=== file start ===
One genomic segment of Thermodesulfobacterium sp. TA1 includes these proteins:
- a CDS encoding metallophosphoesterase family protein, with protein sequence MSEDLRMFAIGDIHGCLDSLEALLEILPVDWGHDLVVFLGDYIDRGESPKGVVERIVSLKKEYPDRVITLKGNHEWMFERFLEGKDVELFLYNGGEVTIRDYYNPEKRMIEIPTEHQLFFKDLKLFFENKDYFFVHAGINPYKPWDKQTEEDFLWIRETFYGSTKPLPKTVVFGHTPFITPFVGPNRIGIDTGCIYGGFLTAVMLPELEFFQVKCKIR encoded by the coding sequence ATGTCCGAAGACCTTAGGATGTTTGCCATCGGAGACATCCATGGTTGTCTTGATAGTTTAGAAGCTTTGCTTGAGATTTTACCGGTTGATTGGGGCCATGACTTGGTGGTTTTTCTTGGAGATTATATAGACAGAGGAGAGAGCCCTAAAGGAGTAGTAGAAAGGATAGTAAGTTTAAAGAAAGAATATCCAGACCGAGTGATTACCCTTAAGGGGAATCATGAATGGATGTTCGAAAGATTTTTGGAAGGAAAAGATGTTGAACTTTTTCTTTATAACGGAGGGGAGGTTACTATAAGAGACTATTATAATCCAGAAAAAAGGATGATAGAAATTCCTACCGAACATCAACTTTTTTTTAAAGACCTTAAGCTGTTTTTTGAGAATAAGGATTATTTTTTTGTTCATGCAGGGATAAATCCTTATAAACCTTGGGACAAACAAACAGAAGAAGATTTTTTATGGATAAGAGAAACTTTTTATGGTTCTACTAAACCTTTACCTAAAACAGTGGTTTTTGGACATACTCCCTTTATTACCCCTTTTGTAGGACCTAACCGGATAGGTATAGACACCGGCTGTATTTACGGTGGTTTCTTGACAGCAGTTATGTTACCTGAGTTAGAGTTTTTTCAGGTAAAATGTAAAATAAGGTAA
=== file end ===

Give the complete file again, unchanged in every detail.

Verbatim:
One genomic segment of Thermodesulfobacterium sp. TA1 includes these proteins:
- a CDS encoding metallophosphoesterase family protein, with protein sequence MSEDLRMFAIGDIHGCLDSLEALLEILPVDWGHDLVVFLGDYIDRGESPKGVVERIVSLKKEYPDRVITLKGNHEWMFERFLEGKDVELFLYNGGEVTIRDYYNPEKRMIEIPTEHQLFFKDLKLFFENKDYFFVHAGINPYKPWDKQTEEDFLWIRETFYGSTKPLPKTVVFGHTPFITPFVGPNRIGIDTGCIYGGFLTAVMLPELEFFQVKCKIR encoded by the coding sequence ATGTCCGAAGACCTTAGGATGTTTGCCATCGGAGACATCCATGGTTGTCTTGATAGTTTAGAAGCTTTGCTTGAGATTTTACCGGTTGATTGGGGCCATGACTTGGTGGTTTTTCTTGGAGATTATATAGACAGAGGAGAGAGCCCTAAAGGAGTAGTAGAAAGGATAGTAAGTTTAAAGAAAGAATATCCAGACCGAGTGATTACCCTTAAGGGGAATCATGAATGGATGTTCGAAAGATTTTTGGAAGGAAAAGATGTTGAACTTTTTCTTTATAACGGAGGGGAGGTTACTATAAGAGACTATTATAATCCAGAAAAAAGGATGATAGAAATTCCTACCGAACATCAACTTTTTTTTAAAGACCTTAAGCTGTTTTTTGAGAATAAGGATTATTTTTTTGTTCATGCAGGGATAAATCCTTATAAACCTTGGGACAAACAAACAGAAGAAGATTTTTTATGGATAAGAGAAACTTTTTATGGTTCTACTAAACCTTTACCTAAAACAGTGGTTTTTGGACATACTCCCTTTATTACCCCTTTTGTAGGACCTAACCGGATAGGTATAGACACCGGCTGTATTTACGGTGGTTTCTTGACAGCAGTTATGTTACCTGAGTTAGAGTTTTTTCAGGTAAAATGTAAAATAAGGTAA